The interaction between pre‐existing physical performance ability and multiple medical conditions can delay diagnosis, can impact treatment efficacy, complicate survivor care, and impact decisions about starting and ceasing treatments.“The current single illness-focused care model isn’t always sufficient for the continuum care of individuals with cancer,” says Horng-Shiuann Wu, RN, PhD, associate professor at the Goldfarb School of Nursing in St. Louis, MO. “The entire oncology team needs to be educated about how to manage comorbidities,” Wu says. “Educating patients about working with their primary care providers and developing plans for managing those illnesses during cancer treatment are vital. Patients need to be instructed to continue the treatment regimens for non-cancer health conditions, like how to manage their hypertension and/or diabetes during chemotherapy.”

The ultimate solution: Care teams simply need visibility & access to the full disease list for their patients – to include information information on the patient’s multiple conditions and how the key monitoring of those conditions interact with one another or how they might react to drug regimens. For example, many cancer chemotherapeutic regimes include glucocorticoids which may exacerbate a co-morbid diabetic condition. Other therapies, such as androgen-deprivation therapy (ADT) with luteinizing hormone-releasing hormone agonists for prostate cancer, are linked with increased risk of the development of type 2 diabetes, possibly due to loss of insulin sensitivity. There must be an information technology platform that: 1) Identifies co-morbidities 2) Provides connection and awareness to these, as they relate to the primary diagnosis 3) Engages the patient in recognizing potential symptoms or issues common with their multi-morbid care and 4) Supports CCM and CCCM revenue capture requirements.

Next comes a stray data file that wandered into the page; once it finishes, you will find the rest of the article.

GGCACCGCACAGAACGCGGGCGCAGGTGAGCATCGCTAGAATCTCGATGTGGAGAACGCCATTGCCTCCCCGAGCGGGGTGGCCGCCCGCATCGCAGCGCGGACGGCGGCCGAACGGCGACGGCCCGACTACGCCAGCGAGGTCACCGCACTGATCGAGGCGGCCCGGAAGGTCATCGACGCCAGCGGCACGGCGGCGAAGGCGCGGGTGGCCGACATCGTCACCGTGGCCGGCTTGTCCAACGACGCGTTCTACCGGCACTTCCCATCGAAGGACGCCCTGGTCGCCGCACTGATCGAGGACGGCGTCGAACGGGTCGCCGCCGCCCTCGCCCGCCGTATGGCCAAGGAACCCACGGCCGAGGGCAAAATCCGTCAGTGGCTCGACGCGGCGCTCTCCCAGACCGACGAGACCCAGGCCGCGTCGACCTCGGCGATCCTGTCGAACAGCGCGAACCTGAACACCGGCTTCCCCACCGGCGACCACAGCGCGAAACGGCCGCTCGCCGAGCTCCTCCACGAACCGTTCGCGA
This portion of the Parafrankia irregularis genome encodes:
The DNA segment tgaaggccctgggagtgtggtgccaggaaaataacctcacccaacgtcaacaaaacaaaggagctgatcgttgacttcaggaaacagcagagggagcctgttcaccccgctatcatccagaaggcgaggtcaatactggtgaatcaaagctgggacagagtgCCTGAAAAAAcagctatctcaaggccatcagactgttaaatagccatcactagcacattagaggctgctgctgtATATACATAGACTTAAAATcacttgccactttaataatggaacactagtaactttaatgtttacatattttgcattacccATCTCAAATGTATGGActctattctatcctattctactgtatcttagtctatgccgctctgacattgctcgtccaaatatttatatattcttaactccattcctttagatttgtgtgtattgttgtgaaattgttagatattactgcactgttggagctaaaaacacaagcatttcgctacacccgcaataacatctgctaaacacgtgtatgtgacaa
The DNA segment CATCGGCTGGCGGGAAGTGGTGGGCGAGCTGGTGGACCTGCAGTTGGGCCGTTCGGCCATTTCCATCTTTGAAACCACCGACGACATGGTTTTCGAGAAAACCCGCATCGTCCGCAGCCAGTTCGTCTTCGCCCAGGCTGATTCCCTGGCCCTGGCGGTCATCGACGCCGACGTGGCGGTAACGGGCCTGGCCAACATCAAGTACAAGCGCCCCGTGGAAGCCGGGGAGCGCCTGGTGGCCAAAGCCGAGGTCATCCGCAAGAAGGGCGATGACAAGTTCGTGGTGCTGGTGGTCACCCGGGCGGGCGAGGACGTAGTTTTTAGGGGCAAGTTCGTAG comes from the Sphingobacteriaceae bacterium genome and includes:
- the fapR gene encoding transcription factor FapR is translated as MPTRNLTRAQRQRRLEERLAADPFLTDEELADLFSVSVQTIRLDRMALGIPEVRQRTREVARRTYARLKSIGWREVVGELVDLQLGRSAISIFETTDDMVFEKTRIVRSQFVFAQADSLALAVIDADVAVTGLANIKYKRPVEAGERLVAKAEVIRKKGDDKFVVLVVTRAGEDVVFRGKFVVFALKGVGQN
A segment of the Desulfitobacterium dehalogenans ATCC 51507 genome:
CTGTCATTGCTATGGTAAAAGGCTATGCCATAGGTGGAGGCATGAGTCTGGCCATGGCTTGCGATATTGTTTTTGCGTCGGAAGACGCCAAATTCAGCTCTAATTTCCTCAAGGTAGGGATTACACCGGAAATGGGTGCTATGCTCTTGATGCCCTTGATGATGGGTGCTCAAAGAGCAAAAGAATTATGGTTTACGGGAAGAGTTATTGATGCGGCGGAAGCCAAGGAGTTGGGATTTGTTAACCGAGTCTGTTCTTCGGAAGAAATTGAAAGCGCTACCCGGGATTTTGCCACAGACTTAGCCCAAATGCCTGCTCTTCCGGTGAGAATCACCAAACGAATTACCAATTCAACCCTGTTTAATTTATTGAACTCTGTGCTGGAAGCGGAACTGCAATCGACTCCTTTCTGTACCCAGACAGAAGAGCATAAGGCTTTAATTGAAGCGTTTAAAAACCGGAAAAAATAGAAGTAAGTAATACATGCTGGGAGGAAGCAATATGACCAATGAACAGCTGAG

[1] The Chronic Care Model (CCM) originated from a synthesis of scientific literature undertaken by The MacColl Institute for Healthcare Innovation in the early 1990’s. During a 9-month project funded by the Robert Wood Johnson Foundation (RWJF), an early version of the Model underwent extensive review by an advisory panel of experts and was then compared with the features of leading chronic illness management programs across the U.S.[2] Gerteis J, Izrael D, Deitz D, LeRoy L, Ricciardi R, Miller T, Basu J. Multiple Chronic Conditions Chartbook.[PDF – 10.62 MB] AHRQ Publications No, Q14-0038. Rockville, MD: Agency for Healthcare Research and Quality; 2014. Accessed November 18, 2014.
[3] Manny Oliverez, Chronic Care Management Reimbursement: Why Aren’t More Doctors Billing for It? JANUARY 31, 2017
[4] Sanjay Basu, MD, PhD; Russell S. Phillips, MD; Asaf Bitton, MD, MPH; Zirui Song, MD, PhD; Bruce E. Landon, MD, MBA, MSc, Medicare Chronic Care Management Payments and Financial Returns to Primary Care Practices: A Modeling Study20 OCTOBER 2015.